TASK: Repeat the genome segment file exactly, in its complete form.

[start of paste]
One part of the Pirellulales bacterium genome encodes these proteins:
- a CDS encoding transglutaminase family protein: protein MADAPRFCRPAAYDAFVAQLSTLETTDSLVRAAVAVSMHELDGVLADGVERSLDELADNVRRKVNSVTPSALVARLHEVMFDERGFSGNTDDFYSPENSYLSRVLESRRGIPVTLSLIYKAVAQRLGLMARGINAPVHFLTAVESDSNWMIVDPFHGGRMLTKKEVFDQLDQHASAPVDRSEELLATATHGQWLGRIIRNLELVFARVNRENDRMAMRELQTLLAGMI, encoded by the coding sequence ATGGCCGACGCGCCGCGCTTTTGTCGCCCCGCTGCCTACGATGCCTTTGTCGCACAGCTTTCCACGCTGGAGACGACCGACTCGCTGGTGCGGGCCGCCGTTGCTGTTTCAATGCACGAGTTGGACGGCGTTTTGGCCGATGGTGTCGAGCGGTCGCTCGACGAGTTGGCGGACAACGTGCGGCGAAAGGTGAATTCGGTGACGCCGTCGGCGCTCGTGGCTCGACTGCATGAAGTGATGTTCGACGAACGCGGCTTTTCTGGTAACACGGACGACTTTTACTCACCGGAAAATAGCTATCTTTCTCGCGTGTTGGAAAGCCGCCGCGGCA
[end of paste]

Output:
One part of the Pirellulales bacterium genome encodes these proteins:
- a CDS encoding transglutaminase family protein: protein MADAPRFCRPAAYDAFVAQLSTLETTDSLVRAAVAVSMHELDGVLADGVERSLDELADNVRRKVNSVTPSALVARLHEVMFDERGFSGNTDDFYSPENSYLSRVLESRRGIPVTLSLIYKAVAQRLGLMARGINAPVHFLTAVESDSNWMIVDPFHGGRMLTKKEVFDQLDQHASAPVDRSEELLATATHGQWLGRIIRNLELVFARVNRENDRMAMRELQTLLAGMI, encoded by the coding sequence ATGGCCGACGCGCCGCGCTTTTGTCGCCCCGCTGCCTACGATGCCTTTGTCGCACAGCTTTCCACGCTGGAGACGACCGACTCGCTGGTGCGGGCCGCCGTTGCTGTTTCAATGCACGAGTTGGACGGCGTTTTGGCCGATGGTGTCGAGCGGTCGCTCGACGAGTTGGCGGACAACGTGCGGCGAAAGGTGAATTCGGTGACGCCGTCGGCGCTCGTGGCTCGACTGCATGAAGTGATGTTCGACGAACGCGGCTTTTCTGGTAACACGGACGACTTTTACTCACCGGAAAATAGCTATCTTTCTCGCGTGTTGGAAAGCCGCCGCGGCA